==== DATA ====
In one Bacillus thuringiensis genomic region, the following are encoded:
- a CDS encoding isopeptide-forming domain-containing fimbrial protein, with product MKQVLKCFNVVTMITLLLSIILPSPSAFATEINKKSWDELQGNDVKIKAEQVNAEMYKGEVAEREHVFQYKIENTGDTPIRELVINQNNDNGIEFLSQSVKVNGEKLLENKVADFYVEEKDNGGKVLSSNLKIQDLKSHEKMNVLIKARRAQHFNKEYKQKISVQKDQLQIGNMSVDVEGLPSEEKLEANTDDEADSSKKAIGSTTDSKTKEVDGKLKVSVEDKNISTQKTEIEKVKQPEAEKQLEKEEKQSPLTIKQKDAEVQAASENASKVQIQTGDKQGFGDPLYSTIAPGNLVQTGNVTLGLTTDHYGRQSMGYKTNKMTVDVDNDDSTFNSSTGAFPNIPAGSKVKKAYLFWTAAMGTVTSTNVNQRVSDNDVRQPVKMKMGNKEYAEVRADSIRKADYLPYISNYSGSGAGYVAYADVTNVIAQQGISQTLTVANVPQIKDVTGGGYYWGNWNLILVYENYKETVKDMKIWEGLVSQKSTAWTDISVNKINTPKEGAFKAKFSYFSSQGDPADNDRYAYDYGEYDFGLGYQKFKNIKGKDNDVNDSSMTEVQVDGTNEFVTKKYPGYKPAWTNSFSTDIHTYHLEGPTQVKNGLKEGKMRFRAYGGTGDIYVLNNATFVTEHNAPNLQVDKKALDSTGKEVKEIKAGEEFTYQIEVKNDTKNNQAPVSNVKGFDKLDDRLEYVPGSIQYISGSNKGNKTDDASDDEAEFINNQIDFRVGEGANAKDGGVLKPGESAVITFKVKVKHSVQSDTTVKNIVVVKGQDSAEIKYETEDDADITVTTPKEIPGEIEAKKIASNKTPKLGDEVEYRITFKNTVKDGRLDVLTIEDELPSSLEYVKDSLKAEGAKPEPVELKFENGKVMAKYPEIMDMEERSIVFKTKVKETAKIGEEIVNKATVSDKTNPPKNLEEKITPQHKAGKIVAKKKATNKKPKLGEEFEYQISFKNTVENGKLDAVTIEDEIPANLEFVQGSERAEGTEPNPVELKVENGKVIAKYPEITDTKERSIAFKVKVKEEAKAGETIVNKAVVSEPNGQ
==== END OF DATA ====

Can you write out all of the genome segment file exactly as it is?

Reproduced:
In one Bacillus thuringiensis genomic region, the following are encoded:
- a CDS encoding isopeptide-forming domain-containing fimbrial protein, with product MKQVLKCFNVVTMITLLLSIILPSPSAFATEINKKSWDELQGNDVKIKAEQVNAEMYKGEVAEREHVFQYKIENTGDTPIRELVINQNNDNGIEFLSQSVKVNGEKLLENKVADFYVEEKDNGGKVLSSNLKIQDLKSHEKMNVLIKARRAQHFNKEYKQKISVQKDQLQIGNMSVDVEGLPSEEKLEANTDDEADSSKKAIGSTTDSKTKEVDGKLKVSVEDKNISTQKTEIEKVKQPEAEKQLEKEEKQSPLTIKQKDAEVQAASENASKVQIQTGDKQGFGDPLYSTIAPGNLVQTGNVTLGLTTDHYGRQSMGYKTNKMTVDVDNDDSTFNSSTGAFPNIPAGSKVKKAYLFWTAAMGTVTSTNVNQRVSDNDVRQPVKMKMGNKEYAEVRADSIRKADYLPYISNYSGSGAGYVAYADVTNVIAQQGISQTLTVANVPQIKDVTGGGYYWGNWNLILVYENYKETVKDMKIWEGLVSQKSTAWTDISVNKINTPKEGAFKAKFSYFSSQGDPADNDRYAYDYGEYDFGLGYQKFKNIKGKDNDVNDSSMTEVQVDGTNEFVTKKYPGYKPAWTNSFSTDIHTYHLEGPTQVKNGLKEGKMRFRAYGGTGDIYVLNNATFVTEHNAPNLQVDKKALDSTGKEVKEIKAGEEFTYQIEVKNDTKNNQAPVSNVKGFDKLDDRLEYVPGSIQYISGSNKGNKTDDASDDEAEFINNQIDFRVGEGANAKDGGVLKPGESAVITFKVKVKHSVQSDTTVKNIVVVKGQDSAEIKYETEDDADITVTTPKEIPGEIEAKKIASNKTPKLGDEVEYRITFKNTVKDGRLDVLTIEDELPSSLEYVKDSLKAEGAKPEPVELKFENGKVMAKYPEIMDMEERSIVFKTKVKETAKIGEEIVNKATVSDKTNPPKNLEEKITPQHKAGKIVAKKKATNKKPKLGEEFEYQISFKNTVENGKLDAVTIEDEIPANLEFVQGSERAEGTEPNPVELKVENGKVIAKYPEITDTKERSIAFKVKVKEEAKAGETIVNKAVVSEPNGQ